Jump Turns

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A common misconception when performing jump turns on the floor or on the trampoline is don’t twist off bed, don’t twist off the floor, or make sure you are airborne before twisting.  Whereas this is true for somersaults and advanced maneuvers, the same is not true for a simple jump turn.  It is OK for the pupil to use the floor to initiate the twist.  In fact, if the athlete is allowed to use the floor to initiate twisting, then this shall encourage her to pull her feet and toes together more tightly during the move.  The collecting of the feet can speed up the twisting phase, just as a figure-skater pulls her arms in for a spin.

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Instead, what should the athletes be focusing on?  Have your pupil focus on what to look at AND more importantly WHAT NOT TO LOOK AT.  For a half turn, instruct the athlete to see the wall in front of them at the moment of take off, then instruct the athlete to find the wall behind them, but do not look for anything else in between those 2 points.  Apply the same principal for jump full-turn, jump 1.5 turns, and double turns.  Overtime, athletes will memorize the feel of spinning 1/2, full, or even double.  Trying the spot the entire time will put the performer’s head out of alignment, and may induce dizziness.  Work up the the full-turn by connecting 2 halves.  Work up to the 1.5 turns, but connecting the full-turn the half-turn.  Here are fun combinations that athletes can practice on the trampoline:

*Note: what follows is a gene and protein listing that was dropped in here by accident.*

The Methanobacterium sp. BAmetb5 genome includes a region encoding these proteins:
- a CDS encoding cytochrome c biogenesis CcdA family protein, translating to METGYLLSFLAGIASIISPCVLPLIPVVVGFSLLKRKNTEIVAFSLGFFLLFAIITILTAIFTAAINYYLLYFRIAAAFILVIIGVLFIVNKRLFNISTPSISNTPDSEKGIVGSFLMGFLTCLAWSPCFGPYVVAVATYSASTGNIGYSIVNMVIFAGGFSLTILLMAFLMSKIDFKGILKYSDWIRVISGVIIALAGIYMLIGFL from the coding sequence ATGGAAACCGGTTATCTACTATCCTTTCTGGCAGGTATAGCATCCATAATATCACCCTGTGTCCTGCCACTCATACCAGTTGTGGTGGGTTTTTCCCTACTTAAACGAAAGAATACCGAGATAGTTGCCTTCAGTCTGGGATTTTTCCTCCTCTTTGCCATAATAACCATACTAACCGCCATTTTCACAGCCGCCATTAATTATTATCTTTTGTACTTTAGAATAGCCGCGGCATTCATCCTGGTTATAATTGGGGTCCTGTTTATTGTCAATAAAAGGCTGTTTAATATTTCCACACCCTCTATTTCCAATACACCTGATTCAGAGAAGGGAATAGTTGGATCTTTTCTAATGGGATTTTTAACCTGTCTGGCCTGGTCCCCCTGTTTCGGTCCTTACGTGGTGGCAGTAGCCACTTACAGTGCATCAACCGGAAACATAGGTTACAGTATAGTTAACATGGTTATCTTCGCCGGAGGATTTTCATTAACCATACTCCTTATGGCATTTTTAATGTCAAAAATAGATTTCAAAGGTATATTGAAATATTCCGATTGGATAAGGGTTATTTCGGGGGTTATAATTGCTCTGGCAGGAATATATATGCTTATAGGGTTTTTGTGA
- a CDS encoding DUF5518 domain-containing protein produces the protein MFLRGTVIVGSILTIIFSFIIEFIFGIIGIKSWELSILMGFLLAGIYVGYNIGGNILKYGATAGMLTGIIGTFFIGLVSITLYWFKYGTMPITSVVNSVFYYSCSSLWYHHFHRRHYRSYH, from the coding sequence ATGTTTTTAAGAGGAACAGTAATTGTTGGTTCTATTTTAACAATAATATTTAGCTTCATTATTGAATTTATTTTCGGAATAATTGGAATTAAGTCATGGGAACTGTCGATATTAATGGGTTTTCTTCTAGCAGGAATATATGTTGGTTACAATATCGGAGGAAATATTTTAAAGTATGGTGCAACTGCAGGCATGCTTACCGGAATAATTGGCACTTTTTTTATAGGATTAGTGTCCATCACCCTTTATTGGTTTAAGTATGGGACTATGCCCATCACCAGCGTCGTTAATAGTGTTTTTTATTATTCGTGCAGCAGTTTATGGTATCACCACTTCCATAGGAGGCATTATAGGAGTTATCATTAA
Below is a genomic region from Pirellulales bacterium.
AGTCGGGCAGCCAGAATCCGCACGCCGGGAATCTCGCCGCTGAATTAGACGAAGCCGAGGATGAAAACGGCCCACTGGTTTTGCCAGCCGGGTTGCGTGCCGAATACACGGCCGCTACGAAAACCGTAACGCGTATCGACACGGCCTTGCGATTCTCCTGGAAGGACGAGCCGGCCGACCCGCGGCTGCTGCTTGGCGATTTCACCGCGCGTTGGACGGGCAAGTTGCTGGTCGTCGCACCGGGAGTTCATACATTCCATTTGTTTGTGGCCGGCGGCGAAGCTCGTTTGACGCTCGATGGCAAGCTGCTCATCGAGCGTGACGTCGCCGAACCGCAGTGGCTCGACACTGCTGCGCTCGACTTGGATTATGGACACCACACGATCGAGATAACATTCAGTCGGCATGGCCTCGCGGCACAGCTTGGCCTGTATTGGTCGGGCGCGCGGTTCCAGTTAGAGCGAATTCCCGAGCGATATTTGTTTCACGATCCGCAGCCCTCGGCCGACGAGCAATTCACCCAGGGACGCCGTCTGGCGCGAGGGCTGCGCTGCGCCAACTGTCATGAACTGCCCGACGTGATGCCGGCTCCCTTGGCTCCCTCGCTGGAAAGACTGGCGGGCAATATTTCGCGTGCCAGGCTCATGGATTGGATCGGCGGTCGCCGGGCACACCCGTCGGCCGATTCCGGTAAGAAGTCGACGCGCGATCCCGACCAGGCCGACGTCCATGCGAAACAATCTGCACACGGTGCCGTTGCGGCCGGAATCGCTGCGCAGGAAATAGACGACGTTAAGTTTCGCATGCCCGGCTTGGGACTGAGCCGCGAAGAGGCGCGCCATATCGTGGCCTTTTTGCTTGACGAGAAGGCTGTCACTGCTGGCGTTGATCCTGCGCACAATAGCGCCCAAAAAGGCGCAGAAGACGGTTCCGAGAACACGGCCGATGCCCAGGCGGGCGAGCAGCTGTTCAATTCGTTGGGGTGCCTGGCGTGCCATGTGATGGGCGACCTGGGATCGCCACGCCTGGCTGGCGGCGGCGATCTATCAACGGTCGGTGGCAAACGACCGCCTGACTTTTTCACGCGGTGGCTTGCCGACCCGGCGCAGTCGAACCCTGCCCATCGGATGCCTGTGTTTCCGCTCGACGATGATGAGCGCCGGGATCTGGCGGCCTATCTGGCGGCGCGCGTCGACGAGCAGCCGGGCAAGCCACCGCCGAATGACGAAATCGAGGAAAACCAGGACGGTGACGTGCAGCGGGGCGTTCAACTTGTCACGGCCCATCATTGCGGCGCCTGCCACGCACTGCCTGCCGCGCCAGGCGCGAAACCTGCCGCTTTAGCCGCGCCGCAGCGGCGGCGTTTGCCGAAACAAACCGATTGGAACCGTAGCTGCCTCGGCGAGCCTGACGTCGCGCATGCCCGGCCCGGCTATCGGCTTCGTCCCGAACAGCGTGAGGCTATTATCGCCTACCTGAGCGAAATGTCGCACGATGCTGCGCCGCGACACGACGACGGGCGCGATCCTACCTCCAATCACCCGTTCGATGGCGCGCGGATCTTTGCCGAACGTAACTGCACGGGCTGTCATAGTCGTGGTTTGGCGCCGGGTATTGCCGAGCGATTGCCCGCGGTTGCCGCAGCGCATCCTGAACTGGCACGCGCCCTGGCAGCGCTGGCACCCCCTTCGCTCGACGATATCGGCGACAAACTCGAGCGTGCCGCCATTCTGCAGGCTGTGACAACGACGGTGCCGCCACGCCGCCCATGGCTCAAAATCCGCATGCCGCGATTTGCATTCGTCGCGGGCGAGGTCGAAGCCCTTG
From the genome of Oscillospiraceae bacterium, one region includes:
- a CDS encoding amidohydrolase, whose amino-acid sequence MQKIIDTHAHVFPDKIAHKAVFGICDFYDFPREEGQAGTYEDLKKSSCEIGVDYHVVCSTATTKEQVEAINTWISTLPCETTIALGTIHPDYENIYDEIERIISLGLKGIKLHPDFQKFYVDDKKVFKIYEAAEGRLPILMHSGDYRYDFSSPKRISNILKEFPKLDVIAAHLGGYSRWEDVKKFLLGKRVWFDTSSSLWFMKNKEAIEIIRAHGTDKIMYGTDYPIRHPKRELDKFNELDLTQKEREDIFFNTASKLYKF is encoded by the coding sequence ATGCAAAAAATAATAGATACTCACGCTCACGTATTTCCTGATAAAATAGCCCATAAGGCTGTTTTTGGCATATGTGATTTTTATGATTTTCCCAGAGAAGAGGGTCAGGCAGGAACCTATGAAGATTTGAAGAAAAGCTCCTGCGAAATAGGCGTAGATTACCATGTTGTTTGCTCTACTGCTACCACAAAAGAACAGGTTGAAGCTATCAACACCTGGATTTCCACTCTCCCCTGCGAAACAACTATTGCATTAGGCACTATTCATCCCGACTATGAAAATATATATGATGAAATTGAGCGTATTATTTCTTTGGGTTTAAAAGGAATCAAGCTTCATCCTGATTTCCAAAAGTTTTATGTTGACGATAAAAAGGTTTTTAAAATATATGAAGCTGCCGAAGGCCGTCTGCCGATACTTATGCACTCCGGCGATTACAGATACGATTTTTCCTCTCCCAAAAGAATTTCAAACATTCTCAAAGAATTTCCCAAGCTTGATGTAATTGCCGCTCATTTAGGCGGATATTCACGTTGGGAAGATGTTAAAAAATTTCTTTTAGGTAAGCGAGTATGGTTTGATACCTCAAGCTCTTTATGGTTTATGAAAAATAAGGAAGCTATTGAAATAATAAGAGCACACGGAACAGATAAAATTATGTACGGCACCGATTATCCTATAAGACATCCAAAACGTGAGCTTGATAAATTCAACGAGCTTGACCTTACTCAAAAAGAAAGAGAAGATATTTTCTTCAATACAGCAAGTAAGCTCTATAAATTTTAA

• half turn, half turn, half turn
  • half turn, full turn, half turn
  • full turn, half turn, full turn
  • full turn, full turn, full turn
  • half turn, full turn, 1.5 turn
  • 1.5 turn, half turn
  • half turn, 1.5 turns
  • 1.5 turn, 1.5 turn
  • half turn, double turn

Make sure that all twisting occurs in the same direction.

It is absolutely crucial that the athlete lands each twist 100% accurately, facing the correct way that she should be facing.  The tendency is to overshoot the twists, especially the half-turn and full-turns.  The pupil should not be over-twisting, even by 1 or 2 degrees.  Precision is key.  If the pupil cannot be precise, then they should remain with that skill or combination until it gets better.

Instruct the pupil to always have her arms up, with her elbows by her ears, anytime that she is twisting.  But anytime that she is not twisting, her arms should be down.  Thus, every time she touches the trampoline bed or floor, her arms should be down.  If she is performing multiple consecutive twists, then the arms will move up and down like jumping jacks.

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